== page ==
So that’s why I’m focusing on the Level 0 of blogging which really introduces the foundations at ground level. This is also highly important, because without good foundations a building will fall down (I should know that, being married to a Civil Engineer). And I often do refer to a blog (and a website) as a building. The domain name or web-address (URL) is the postal address, the hosting account (the piece of web you buy for your blog to go into) is the land your postal address refers to, and WordPress (the blogging platform I use) is the house you build on that land, which you can transform into anything you like.
And then I go further. Going into the Dashboard of WordPress is like going into the hall of your house (admin access is like using the front door). In there you can see doors to all the different rooms available where you can do things in your blog. These are the Post, Page, Media, Comments, etc. links in the sidebar. The idea is to show users what is behind those doors and instruct them how to use the contents of those rooms properly in a way they understand, using ordinary, everyday words they can relate to.
Doesn’t everybody do this?
Now this is a method of thinking that quite a lot of technically minded people wouldn’t dream of sinking down to that level, nor could they imagine describing what they know in such base terms. It takes time and energy to rearrange the description of a technical concept into the everyday world, and many are much too busy for that sort of thing building blogs and websites!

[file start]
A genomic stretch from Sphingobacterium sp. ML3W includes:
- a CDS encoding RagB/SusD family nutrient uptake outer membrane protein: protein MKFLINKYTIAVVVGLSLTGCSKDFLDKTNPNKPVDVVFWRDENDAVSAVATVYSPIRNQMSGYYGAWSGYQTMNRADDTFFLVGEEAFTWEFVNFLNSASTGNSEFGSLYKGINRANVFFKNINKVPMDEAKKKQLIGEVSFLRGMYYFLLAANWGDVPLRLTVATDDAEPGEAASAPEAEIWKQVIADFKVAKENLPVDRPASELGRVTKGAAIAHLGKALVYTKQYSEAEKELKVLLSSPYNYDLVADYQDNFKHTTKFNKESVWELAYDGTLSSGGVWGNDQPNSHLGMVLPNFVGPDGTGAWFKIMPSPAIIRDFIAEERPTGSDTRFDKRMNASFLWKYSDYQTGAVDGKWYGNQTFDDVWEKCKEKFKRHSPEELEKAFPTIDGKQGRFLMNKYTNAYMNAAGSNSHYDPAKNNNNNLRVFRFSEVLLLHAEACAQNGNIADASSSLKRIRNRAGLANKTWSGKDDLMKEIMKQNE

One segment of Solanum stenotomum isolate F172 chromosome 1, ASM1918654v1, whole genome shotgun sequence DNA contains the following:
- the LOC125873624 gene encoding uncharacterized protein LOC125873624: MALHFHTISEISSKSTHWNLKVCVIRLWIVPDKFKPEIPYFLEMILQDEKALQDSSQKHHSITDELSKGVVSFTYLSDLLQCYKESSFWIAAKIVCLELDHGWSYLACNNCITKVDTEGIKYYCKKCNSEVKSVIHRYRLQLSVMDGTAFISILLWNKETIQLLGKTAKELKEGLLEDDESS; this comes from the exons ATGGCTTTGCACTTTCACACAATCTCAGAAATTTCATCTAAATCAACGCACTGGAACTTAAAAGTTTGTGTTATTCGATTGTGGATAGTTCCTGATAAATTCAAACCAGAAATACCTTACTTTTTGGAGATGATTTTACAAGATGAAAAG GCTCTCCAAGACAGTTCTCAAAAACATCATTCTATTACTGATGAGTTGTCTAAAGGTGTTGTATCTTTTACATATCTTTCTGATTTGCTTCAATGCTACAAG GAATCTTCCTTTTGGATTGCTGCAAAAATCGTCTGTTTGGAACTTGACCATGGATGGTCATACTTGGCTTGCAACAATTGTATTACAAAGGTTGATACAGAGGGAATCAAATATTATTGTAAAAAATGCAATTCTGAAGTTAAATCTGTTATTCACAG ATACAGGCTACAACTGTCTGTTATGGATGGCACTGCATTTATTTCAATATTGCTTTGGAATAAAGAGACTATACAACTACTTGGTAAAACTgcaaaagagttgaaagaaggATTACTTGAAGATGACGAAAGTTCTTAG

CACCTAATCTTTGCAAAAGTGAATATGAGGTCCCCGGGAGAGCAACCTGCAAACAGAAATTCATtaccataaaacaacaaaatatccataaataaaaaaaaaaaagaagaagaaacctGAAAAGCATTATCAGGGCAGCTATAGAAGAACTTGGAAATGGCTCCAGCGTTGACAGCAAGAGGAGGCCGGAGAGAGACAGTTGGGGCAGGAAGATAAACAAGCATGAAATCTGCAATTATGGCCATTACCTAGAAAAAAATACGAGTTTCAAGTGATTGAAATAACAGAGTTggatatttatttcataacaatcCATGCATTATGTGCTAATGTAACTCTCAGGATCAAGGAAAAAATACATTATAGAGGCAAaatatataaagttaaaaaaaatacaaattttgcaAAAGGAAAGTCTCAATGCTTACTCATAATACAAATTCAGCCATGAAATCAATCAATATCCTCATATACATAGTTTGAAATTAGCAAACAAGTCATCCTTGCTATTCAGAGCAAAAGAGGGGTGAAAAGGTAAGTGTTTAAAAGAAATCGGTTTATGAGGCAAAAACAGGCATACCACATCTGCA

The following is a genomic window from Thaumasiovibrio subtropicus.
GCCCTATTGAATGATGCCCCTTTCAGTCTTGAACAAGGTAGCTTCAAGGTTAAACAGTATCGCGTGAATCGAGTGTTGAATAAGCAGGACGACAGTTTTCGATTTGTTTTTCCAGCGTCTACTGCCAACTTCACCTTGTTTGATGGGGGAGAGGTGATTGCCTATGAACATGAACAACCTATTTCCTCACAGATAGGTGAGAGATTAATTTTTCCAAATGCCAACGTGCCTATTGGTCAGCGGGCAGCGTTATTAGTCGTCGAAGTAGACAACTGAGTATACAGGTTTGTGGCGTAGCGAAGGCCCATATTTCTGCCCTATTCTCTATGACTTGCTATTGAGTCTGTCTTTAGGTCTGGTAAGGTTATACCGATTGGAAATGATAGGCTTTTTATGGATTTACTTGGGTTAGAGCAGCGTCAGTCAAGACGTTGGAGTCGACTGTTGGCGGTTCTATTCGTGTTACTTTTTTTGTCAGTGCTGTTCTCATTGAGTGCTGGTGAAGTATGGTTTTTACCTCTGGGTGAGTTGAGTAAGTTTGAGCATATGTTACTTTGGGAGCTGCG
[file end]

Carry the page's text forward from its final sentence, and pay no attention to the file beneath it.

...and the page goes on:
But actually I think they are missing a trick, just like those Basingstoke Council town planners. Without clear signage nobody will be able to find their destination quickly and certainly without frustration, annoyance and ultimately despair! Without the ability to understand and use a blog properly from the very beginning means it takes longer to achieve what is wanted or to get where they want to go to. Many poor souls enter the blogging roundabout system at about Level 5, which is no wonder they end up disillusioned, because they haven’t had the proper grounding knowledge to get them there in the first place.
Let’s hope my signage is clear…
Good point! Navigate around my website to find what I’ve already written (there’s a search facility available in the sidebar). Hopefully the boost the National UK Blog Awards will give me, combined with a bit more guest blogging to boost my reach to different audiences, I’ll be able to spread the word to more would-be newbie bloggers who need a helping hand that guides them directly to what they want to go, and not in a roundabout way.
Latest posts by Alice Elliott (see all)
- How to become a more social blogger - 16 September 2016
- Expert proof why failing to focus on blog commenting can be detrimental to getting readers and traffic - 9 September 2016
- 5 ways how to deal with persistent spammers - 17 August 2016
- 4 tips how social trends can increase your blog audience - 17 August 2016